Everyone that participates in the Life Sciences industry that uses software anywhere in their processes has wrestled with the challenges of Software Validation. Companies spend a considerable amount of time, money, energy and expertise in ensuring that they address all of the requirements necessary as defined in in 21 CFR Part 11 to make sure that the software is going to both satisfy the FDA Regulatory Requirements and meet business expectations. The most challenging validation portion seems to uniformly be Process Qualification (PQ). The time and effort to determine and address where the software capability ends and the human process interaction begins can be very challenging. It is easy to miss some of the important supporting elements that are absolutely required and necessary to make Process Qualification successful. If we were to quantify those requirements at a very high level it would boil down to:
Quality Management 2.0 Blog
Topics: IBS America, Process Management Software, Mary McAtee, FDA Validation, Risk Management Software, Risk Assessment Software, FDA Validation Software, Life Science Software Validation, 21 CFR Part 11 FDA Validation Software
Andrew Zolli, coauthor of the book "Resilience: Why Things Bounce Back," in a recent Harvard Business Review interview relates a story from the auto industry that illustrates the importance of resilience to an organization. He also discusses the strategies for improving the resilience of an organization.
Topics: Automotive Quality Management, Process Control, Manufacturing Software, Supply Chain Management, Enterprise Quality Management, Process Management Software, Enterprise Risk Management, Risk Management Software, Risk Management, Manufacturing Productivity, Enterprise Manufacturing Software, Crisis Management, Resilience, Andrew Zolli
Today’s quality managers face a myriad of challenges, from monitoring quality of goods to organizing documentation to managing compliance with multiple regulations. Many quality departments address each of their functions with a separate set of practices, leading to duplicated efforts and disorganized documentation. This is compounded by a limited, fragmented use of technology to automate processes. If any of the following scenarios apply to your organizations' day-to-day activities, quality management software may be a prudent and profitable option to consider.
According to a recent article from Quality Progress magazine, Toyota and its brands top the Consumer Reports list for Auto Reliability. The luxury nameplate Lexus came in second of the 2011 rankings, Toyota in the fifth slot, with the youth-targeted Scion model topping the list with the #1 Auto Reliability Survey slot, beating out all other competitors for the second year in a row. (Source: QP Magazine, December 2011 edition, Brett Krzykowski)
The brand is also known for its development of the Toyota Production System, which is a socio-technical system, that comprises its quality management systems philosophy and practices. The following are some interesting excerpts of a 2009 presentation of the Toyota Way Principles that shed some light on its quality assurance management.1) Long Term Philosophy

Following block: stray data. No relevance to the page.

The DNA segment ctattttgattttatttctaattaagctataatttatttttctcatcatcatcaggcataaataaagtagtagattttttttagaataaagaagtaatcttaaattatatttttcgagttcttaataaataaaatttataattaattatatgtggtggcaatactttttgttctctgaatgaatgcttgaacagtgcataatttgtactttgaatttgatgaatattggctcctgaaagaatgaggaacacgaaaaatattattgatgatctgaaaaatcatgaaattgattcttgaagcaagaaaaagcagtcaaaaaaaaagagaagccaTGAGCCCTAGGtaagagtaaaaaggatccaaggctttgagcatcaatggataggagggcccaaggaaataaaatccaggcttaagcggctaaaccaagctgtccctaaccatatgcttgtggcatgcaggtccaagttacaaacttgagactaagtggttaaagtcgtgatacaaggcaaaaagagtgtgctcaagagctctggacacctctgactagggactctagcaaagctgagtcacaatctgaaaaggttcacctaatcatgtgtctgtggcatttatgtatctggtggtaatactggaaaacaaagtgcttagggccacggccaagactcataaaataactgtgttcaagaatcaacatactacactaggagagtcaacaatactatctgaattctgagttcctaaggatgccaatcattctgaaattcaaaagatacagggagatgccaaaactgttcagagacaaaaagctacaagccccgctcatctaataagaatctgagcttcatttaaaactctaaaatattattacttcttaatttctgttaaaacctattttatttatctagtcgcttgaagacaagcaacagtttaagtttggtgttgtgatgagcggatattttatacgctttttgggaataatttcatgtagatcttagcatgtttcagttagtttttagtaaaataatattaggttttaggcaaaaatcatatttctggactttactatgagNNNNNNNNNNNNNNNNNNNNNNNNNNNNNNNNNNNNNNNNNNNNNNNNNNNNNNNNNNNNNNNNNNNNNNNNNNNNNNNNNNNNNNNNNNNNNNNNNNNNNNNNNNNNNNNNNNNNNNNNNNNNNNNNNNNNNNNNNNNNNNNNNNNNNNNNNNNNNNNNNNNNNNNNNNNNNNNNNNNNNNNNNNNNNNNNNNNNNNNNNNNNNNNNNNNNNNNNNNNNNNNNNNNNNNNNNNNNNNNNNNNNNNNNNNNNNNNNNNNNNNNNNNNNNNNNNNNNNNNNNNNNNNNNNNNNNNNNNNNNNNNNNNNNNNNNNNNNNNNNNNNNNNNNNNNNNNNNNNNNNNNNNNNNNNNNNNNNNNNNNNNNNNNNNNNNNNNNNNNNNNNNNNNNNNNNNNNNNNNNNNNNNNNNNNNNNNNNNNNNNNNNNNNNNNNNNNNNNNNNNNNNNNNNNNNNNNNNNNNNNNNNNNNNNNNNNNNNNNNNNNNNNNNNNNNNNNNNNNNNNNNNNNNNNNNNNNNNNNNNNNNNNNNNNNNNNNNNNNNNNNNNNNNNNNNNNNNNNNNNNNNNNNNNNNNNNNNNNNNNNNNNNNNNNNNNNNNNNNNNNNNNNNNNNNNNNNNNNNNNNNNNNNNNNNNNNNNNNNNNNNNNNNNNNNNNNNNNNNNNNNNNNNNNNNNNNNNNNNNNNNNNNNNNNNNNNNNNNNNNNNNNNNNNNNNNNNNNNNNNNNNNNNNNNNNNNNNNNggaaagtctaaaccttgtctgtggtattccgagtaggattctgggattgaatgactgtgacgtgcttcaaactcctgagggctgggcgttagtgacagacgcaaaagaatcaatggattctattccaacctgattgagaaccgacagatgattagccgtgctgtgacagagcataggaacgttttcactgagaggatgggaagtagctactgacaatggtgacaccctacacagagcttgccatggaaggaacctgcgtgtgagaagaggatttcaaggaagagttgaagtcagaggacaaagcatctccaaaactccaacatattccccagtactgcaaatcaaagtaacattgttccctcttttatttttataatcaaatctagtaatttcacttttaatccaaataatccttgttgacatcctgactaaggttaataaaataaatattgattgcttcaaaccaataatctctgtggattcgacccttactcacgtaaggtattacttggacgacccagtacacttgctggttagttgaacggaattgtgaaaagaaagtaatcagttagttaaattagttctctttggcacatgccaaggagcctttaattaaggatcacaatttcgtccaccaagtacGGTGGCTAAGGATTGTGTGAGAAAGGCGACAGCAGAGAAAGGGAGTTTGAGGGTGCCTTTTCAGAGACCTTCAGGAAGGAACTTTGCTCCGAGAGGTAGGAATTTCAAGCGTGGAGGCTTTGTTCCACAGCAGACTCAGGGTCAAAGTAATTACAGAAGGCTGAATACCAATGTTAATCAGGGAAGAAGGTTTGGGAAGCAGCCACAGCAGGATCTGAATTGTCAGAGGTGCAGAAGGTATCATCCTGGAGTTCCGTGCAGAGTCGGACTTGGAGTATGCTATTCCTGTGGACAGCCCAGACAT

Base your management decisions on a long term philosophy, even at the expense of short term financial goals.
2) The Right Process Will Produce the Right Results
Create continuous process flow to bring problems to the surface. Use visual control so no problems are hidden, and use reliable, thoroughly tested process management software technology that serves your people and processes.
3) Add Value to the Organization by Developing Your People and Partners. Grow leaders who thoroughly understand the work and live the philosophy. Respect your extended network of partners and suppliers by challenging them and helping them to improve. (Source: 14 Toyota Way Principles, 2009)
Manufacturers improve shop floor quality control by consistently monitoring their production processes and eliminating factors that can damage product quality. But identifying and documenting defects can be a challenging, time-consuming process. Quality managers often feel caught between a desire to take proactive measures against factors impacting production, and budgetary and time constraints that prevent them from performing statistical process control. Quality assurance software from IBS is the solution.
Processes and systems can be easily confused terms in the quality management systems space. In reality, the terms are in fact related to each other, but represent two different entities: a process is a set of interrelated / interacting activities that transforms inputs into outputs, while a system is a set of interrelated / interacting processes.
IBS America, Inc. queried some of our customers that have been using the CompliantPro document control software to gain insight on our products and services. This month, customers were asked to respond with their top 5 features of the CompliantPro product. We've highlighted one of our customers' responses here.
Quality Management 2.0 represents an evolutionary technology-based advance - similar to what's happened with web 2.0, or marketing 2.0. The common 2.0 “theme” is all about building community, such as web 2.0 does through social media. This enables people to work together better through communication and transparency.
Introducing the newest IBS America, Inc. co-sponsored whitepaper now available for download: "Closed Loop Quality Management: Creating Visibility and Reducing Risk across the Value Chain"